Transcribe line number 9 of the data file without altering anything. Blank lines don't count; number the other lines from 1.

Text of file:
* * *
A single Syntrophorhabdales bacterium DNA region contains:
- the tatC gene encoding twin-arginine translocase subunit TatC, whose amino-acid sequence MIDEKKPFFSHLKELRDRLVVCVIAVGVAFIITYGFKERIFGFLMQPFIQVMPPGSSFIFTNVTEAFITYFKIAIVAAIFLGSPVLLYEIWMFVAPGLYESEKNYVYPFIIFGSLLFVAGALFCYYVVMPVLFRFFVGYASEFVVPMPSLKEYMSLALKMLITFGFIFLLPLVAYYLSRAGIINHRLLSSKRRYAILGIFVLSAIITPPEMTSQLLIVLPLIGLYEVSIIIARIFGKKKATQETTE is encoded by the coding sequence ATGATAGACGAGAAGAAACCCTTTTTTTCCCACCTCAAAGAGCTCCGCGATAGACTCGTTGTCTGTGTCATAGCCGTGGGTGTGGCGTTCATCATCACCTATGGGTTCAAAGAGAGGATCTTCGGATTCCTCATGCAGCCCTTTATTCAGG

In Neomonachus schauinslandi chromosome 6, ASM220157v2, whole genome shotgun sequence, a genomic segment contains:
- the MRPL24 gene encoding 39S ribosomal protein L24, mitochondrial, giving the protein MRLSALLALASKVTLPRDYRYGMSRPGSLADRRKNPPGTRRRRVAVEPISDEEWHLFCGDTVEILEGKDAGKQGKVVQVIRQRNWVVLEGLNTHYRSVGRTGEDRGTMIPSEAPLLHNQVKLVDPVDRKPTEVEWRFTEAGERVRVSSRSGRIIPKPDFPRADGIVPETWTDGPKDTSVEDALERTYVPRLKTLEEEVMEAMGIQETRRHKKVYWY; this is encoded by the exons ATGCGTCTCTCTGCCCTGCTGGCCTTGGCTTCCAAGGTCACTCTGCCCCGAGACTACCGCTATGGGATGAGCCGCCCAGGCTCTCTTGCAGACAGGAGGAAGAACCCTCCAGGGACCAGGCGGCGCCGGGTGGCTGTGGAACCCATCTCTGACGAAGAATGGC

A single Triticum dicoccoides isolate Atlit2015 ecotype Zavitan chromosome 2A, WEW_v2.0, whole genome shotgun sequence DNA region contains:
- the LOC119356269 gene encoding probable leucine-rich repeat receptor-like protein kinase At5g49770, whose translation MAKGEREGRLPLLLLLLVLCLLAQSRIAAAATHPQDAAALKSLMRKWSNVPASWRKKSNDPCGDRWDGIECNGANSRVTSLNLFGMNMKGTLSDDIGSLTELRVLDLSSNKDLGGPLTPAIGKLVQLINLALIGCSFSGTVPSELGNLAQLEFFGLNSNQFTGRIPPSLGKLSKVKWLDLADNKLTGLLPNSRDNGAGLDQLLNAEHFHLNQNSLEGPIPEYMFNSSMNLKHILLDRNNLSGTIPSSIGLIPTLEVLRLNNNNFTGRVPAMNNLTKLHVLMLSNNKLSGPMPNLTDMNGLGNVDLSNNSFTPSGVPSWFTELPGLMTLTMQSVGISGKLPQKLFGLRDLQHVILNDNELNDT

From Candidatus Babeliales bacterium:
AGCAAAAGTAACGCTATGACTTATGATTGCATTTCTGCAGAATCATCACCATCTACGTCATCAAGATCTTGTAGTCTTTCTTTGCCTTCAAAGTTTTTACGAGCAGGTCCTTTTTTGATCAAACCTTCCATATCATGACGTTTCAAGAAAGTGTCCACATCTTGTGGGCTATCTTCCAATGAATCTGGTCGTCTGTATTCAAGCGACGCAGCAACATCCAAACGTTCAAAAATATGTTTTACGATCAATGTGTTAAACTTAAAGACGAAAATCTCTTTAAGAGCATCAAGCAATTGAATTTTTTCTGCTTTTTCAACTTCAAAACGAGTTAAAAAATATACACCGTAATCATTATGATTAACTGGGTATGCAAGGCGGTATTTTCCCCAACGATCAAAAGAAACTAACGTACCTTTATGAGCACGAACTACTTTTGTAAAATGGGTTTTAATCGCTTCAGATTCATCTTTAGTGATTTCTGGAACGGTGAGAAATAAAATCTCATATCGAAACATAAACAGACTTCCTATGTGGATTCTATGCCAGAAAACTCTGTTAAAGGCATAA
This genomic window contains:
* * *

This genomic window contains: